The series will be about the following amino acids :

Alanine … http://alleswatis.wordpress.com/2013/11/21/alanine

Arginine … http://alleswatis.wordpress.com/2013/11/21/arginine

Aspartic Acid … http://alleswatis.wordpress.com/2013/11/21/aspartic-acid

Carnitine … http://alleswatis.wordpress.com/2013/11/22/carnitine

Carnosine … http://alleswatis.wordpress.com/2013/11/22/carnosine

N-Acetylcysteine http://alleswatis.wordpress.com/2013/11/22/n-acetylcysteine

Cystine … http://alleswatis.wordpress.com/2013/11/22/cystine

Gamma-Aminobutyric Acid ( GABA ) http://alleswatis.wordpress.com/2013/11/23/gamma-aminobutyric-acid-aka-gaba/

Glutamic Acid … http://alleswatis.wordpress.com/2013/11/23/glutamic-acid-aka-glutamate/

Glutamine … http://alleswatis.wordpress.com/2013/11/23/glutamine/

Glutathione … http://alleswatis.wordpress.com/2013/11/23/glutathione-peroxidase/

Glycine … http://alleswatis.wordpress.com/2013/11/23/glycine/

Histidine … http://alleswatis.wordpress.com/2013/11/30/histidine/

Isoleucine … http://alleswatis.wordpress.com/2013/11/30/isoleucine/

Lysine … http://alleswatis.wordpress.com/2013/11/30/lysine/

Methionine … http://alleswatis.wordpress.com/2013/11/30/methionine/

Ornithine … http://alleswatis.wordpress.com/2013/12/02/ornithine/

Phenylalanine … http://alleswatis.wordpress.com/2013/12/02/phenylalaline/

Will update later the other amino acids with their link :

Proline
Serine
Taurine
Theanine
Threonine
Tryptophan
Tyrosine


#9

While this is mostly true as those may make up the majority weight, they also contain Nitrogen and Sulfur, and saying proteins can be broken down into amino acids is redundant, as proteins are composed of amino acids.


#10

This is a very interesting article explaining why the health benefits of Vitamin E in the Tocotrienol form might be better than Vitamin E in the Tocopherol form

Certain members of the vitamin E family of nutrients called “tocotrienols” are emerging as having additional health benefits over “conventional” vitamin E family members, the tocopherols. Both tocotrienols and tocopherols are antioxidants, but only tocotrienols have been shown to reduce cholesterol, inhibit certain cancers and manage diabetes. It is very exciting to know that some nutrients can actually reverse atherosclerosis by removing so-called “cholesterol deposits.” There has been some confusion about the various forms of vitamin E, so I have asked Dr. Barrie Tan to bring us up-to-date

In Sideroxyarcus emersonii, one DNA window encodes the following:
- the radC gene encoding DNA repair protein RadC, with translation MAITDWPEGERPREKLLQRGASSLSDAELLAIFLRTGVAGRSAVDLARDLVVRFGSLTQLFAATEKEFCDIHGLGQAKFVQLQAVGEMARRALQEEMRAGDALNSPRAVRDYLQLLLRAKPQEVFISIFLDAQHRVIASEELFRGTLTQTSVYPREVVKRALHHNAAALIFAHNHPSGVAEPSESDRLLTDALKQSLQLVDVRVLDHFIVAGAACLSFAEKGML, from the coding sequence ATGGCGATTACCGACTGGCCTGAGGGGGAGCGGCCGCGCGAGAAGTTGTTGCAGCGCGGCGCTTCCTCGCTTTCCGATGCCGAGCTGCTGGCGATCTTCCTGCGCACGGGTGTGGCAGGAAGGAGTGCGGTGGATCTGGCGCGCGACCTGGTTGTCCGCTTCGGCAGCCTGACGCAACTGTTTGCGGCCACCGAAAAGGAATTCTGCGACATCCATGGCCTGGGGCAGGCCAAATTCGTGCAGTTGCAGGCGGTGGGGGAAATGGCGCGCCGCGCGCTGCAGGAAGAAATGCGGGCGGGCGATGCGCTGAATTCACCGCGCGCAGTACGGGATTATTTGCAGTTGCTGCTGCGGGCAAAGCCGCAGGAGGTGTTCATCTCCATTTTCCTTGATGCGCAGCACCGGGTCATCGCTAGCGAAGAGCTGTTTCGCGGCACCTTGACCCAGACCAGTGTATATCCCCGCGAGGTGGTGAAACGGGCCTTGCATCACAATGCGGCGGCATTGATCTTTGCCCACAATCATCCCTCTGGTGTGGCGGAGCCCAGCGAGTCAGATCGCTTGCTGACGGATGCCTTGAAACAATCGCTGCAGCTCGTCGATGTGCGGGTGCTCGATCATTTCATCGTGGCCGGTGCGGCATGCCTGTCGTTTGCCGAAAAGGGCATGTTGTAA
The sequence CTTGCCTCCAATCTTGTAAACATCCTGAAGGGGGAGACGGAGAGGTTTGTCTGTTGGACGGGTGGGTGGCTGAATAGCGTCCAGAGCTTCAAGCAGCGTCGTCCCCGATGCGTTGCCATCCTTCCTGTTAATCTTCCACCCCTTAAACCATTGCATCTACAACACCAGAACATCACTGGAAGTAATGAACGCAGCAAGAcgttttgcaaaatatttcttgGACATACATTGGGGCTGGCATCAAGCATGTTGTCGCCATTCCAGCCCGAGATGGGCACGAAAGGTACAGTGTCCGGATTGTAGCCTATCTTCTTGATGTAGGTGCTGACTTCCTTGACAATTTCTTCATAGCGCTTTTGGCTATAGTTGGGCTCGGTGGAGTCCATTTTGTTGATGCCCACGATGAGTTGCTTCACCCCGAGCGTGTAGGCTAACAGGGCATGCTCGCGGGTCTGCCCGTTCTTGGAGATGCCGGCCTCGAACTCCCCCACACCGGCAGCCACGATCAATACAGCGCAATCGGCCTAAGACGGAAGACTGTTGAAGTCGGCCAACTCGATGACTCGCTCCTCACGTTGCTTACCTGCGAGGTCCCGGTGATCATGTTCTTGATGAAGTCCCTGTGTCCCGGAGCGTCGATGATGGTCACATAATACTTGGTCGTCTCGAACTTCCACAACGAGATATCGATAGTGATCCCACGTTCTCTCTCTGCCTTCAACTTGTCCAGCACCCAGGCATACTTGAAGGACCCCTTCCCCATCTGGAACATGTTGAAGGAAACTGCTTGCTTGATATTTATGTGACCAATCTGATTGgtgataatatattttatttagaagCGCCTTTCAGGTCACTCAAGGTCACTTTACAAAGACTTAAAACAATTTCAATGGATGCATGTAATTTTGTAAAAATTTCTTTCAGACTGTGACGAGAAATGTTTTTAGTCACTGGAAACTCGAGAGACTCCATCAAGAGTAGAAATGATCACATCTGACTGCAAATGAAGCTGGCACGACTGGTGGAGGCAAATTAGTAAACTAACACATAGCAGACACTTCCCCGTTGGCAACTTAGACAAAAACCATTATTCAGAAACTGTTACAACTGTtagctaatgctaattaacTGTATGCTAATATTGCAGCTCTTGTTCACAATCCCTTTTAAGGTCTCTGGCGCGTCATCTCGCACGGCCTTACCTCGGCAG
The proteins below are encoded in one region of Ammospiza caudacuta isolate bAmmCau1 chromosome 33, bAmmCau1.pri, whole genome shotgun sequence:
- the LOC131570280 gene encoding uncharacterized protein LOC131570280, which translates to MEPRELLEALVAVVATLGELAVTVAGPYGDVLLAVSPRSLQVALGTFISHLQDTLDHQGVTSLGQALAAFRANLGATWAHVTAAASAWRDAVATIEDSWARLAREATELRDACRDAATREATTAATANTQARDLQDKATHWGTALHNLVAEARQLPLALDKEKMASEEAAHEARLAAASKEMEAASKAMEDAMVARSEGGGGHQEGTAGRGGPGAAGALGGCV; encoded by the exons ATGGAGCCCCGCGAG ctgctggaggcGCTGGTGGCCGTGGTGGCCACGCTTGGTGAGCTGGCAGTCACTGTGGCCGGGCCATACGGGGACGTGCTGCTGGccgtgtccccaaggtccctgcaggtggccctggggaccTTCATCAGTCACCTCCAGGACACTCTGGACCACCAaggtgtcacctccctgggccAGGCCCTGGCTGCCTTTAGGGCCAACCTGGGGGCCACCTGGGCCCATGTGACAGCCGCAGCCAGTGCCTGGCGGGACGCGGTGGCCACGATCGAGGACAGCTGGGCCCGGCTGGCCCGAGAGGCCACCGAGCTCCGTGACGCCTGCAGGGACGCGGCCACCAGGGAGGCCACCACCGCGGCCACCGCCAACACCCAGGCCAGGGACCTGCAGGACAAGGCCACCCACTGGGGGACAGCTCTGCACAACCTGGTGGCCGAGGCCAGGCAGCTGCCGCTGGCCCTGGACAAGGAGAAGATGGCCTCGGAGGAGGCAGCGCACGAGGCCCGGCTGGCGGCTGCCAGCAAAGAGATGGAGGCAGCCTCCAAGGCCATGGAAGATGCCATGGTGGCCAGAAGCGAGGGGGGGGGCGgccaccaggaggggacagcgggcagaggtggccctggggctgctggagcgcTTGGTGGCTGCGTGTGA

Richard A. Passwater, Ph.D. interviews Dr. Barrie Tan ( B.S. Chemistry , Ph.D. Analytical Chemistry ) :

Passwater:
Whoa there, Professor Tan, that may be just a little too much biochemical nomenclature for some of our readers. Let’s use a figure to show the molecular structures and point out that the “ring-like” structure in the molecule can be thought of the “head” of the molecule and the fairly straight chain of atoms coming from this ring (head) can be thought of as the “tail” of the molecule. (please see figure 2)

http://www.drpasswater.com/nutrition_library/tan_1_files/image004.jpg

Figure 2: Molecular structures of tocotrienol and tocopherol.

Tan:
Yes, the chromanol head of tocopherols and tocotrienols is the same, and hence they are both good antioxidants. On a molecular level, tocopherols and tocotrienols differ because of their lipid-soluble tails. Tocopherol has a longer saturated phytyl tail, embedding it in cell membranes and causing it to be less mobile. Tocotrienol, on the other hand, has a shorter unsaturated (three double bonds) farnesyl tail that increases its mobility in cell membranes. The increased mobility of tocotrienols allows them to move faster and cover a larger area of the membrane.

Passwater:
** So, tocopherols, relative to tocotrienols, have a longer, stiffer tail that acts more like an anchor holding the molecule in place in the membrane, whereas, tocotrienols, relative to tocopherols, have a more flexible and shorter tail that acts more like a flipper that enables them to move around more in the membrane.**

Tan:
Yes, I always like to illustrate this by giving the example of the local policeman versus a state trooper. In this example, tocopherol is the local policeman (guarding city-wide), while tocotrienol is the state trooper (guarding state-wide). The bad guys are the free radicals. The local policeman and the state trooper both go after the bad guys, but the state trooper has a much greater area of jurisdiction than the local policeman, whose jurisdiction is confined to the town boundaries. In the same way, as antioxidants, both the tocopherol and tocotrienol go after the free radicals, but tocotrienol is anchored less deeply into the membrane and therefore, with its increased mobility, can hunt down free radicals across a much larger area. This concept is shown in the oft-quoted work of University of California/Berkeley’s Dr. Lester Packer, where tocotrienol is a 50 times more potent antioxidant than tocopherol.